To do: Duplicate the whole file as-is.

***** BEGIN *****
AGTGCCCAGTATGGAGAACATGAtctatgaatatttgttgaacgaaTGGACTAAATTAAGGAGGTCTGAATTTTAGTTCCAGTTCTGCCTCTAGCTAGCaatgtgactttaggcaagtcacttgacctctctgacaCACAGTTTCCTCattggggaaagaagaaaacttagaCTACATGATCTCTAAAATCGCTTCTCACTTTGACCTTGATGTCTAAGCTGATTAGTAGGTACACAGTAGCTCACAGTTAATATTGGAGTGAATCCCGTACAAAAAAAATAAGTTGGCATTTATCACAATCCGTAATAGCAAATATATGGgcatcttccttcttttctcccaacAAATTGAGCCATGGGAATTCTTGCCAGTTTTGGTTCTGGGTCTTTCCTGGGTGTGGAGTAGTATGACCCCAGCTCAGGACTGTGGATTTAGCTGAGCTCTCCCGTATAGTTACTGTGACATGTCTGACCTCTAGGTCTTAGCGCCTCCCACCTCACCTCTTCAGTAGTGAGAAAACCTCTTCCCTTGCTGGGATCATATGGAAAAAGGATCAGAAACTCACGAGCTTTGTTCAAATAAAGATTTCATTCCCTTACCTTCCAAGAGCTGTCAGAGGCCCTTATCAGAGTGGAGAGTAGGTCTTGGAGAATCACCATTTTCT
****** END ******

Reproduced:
AGTGCCCAGTATGGAGAACATGAtctatgaatatttgttgaacgaaTGGACTAAATTAAGGAGGTCTGAATTTTAGTTCCAGTTCTGCCTCTAGCTAGCaatgtgactttaggcaagtcacttgacctctctgacaCACAGTTTCCTCattggggaaagaagaaaacttagaCTACATGATCTCTAAAATCGCTTCTCACTTTGACCTTGATGTCTAAGCTGATTAGTAGGTACACAGTAGCTCACAGTTAATATTGGAGTGAATCCCGTACAAAAAAAATAAGTTGGCATTTATCACAATCCGTAATAGCAAATATATGGgcatcttccttcttttctcccaacAAATTGAGCCATGGGAATTCTTGCCAGTTTTGGTTCTGGGTCTTTCCTGGGTGTGGAGTAGTATGACCCCAGCTCAGGACTGTGGATTTAGCTGAGCTCTCCCGTATAGTTACTGTGACATGTCTGACCTCTAGGTCTTAGCGCCTCCCACCTCACCTCTTCAGTAGTGAGAAAACCTCTTCCCTTGCTGGGATCATATGGAAAAAGGATCAGAAACTCACGAGCTTTGTTCAAATAAAGATTTCATTCCCTTACCTTCCAAGAGCTGTCAGAGGCCCTTATCAGAGTGGAGAGTAGGTCTTGGAGAATCACCATTTTCT